DOJ will have to wait for Jan. 6 panel’s final report to access transcripts
Jan. 6 committee Chair Bennie Thompson (D-Miss.) said the Justice Department (DOJ) will have to wait for the panel’s final report to review transcripts of its interviews with more than 1,000 witnesses, rebuffing an agency request lingering since May.
The decision means DOJ will, like the public, have to wait until late December to access depositions and evidence, with the agency maintaining since this summer that their withholding has complicated its own Jan. 6 investigation.
“We’re about a month away [from releasing our report],” Thompson said when asked about turning over materials to the DOJ.
“So I don’t think that we would be in a rush to speed that time up.”
Speaking to reporters on Wednesday, Attorney General Merrick Garland said the DOJ has maintained its request to access the records.
“We would like to have all the transcripts and all the other evidence collected by the committee so that we can use it in the ordinary course of our investigations,” he said.
“We are asking for access to all of the transcripts. And that’s really all I can say right now.”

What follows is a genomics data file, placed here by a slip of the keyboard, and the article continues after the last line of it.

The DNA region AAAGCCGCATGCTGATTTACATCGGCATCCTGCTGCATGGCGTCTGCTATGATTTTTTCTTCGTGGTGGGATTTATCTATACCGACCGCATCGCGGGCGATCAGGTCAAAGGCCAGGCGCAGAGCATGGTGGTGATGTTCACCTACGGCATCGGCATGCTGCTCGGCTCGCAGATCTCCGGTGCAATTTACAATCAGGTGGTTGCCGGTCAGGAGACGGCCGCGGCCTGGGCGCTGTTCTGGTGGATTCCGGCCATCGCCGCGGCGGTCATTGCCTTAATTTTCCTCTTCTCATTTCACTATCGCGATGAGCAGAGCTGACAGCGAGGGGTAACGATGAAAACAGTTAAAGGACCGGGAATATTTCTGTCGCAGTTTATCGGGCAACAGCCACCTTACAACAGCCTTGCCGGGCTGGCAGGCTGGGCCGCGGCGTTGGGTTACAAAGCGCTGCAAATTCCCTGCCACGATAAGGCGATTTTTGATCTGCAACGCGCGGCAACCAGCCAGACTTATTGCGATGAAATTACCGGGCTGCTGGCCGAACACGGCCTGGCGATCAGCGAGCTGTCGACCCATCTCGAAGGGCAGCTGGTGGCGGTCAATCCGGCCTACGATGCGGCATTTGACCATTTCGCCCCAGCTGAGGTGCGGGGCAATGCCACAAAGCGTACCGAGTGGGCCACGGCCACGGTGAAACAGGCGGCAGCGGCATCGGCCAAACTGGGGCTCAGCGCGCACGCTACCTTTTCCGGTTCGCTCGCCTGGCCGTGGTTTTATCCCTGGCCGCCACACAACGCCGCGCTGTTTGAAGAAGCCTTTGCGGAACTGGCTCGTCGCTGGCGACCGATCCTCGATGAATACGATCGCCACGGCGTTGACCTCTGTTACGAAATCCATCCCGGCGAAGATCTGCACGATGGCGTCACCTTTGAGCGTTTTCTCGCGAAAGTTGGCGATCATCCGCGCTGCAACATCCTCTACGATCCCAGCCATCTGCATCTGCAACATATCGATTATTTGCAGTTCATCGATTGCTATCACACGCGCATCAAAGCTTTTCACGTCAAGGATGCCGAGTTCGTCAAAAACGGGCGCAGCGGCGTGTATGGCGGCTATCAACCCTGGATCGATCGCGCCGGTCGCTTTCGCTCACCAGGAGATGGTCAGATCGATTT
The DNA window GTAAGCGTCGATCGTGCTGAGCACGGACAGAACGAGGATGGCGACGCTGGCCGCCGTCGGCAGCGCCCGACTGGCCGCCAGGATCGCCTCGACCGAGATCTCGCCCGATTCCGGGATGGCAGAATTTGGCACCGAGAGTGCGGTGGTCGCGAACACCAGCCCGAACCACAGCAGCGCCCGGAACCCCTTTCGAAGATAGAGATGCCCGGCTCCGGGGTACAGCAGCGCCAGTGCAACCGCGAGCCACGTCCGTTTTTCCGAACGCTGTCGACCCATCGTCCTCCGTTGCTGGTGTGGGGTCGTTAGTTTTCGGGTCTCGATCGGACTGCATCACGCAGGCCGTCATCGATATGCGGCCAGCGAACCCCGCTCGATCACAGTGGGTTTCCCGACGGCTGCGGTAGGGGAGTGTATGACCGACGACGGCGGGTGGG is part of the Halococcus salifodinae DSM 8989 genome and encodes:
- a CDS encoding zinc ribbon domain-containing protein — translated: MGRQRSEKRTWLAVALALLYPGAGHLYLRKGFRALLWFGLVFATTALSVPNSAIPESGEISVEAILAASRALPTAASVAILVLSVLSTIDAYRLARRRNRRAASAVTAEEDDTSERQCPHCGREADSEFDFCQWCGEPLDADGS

In a June court filing, the DOJ complained the inability to access transcripts was hindering its work.
“The Select Committee’s failure to grant the Department access to these transcripts complicates the Department’s ability to investigate and prosecute those who engaged in criminal conduct in relation to the January 6 attack on the Capitol,” said a letter included in the filing.
“Accordingly, we renew our request that the Select Committee provide us with copies of the transcripts of all the interviews it has conducted to date.”
In July, the Jan. 6 committee agreed to share 20 witness transcripts with the DOJ.
But Thompson told reporters Tuesday evening they were never delivered.
“We never shared it,” he said, adding later, “The committee just made a decision not to.”
Thompson said the committee expected to issue its final report sometime after Congress leaves for its holiday break on Dec. 16.
Mychael Schnell and Aris Folley contributed.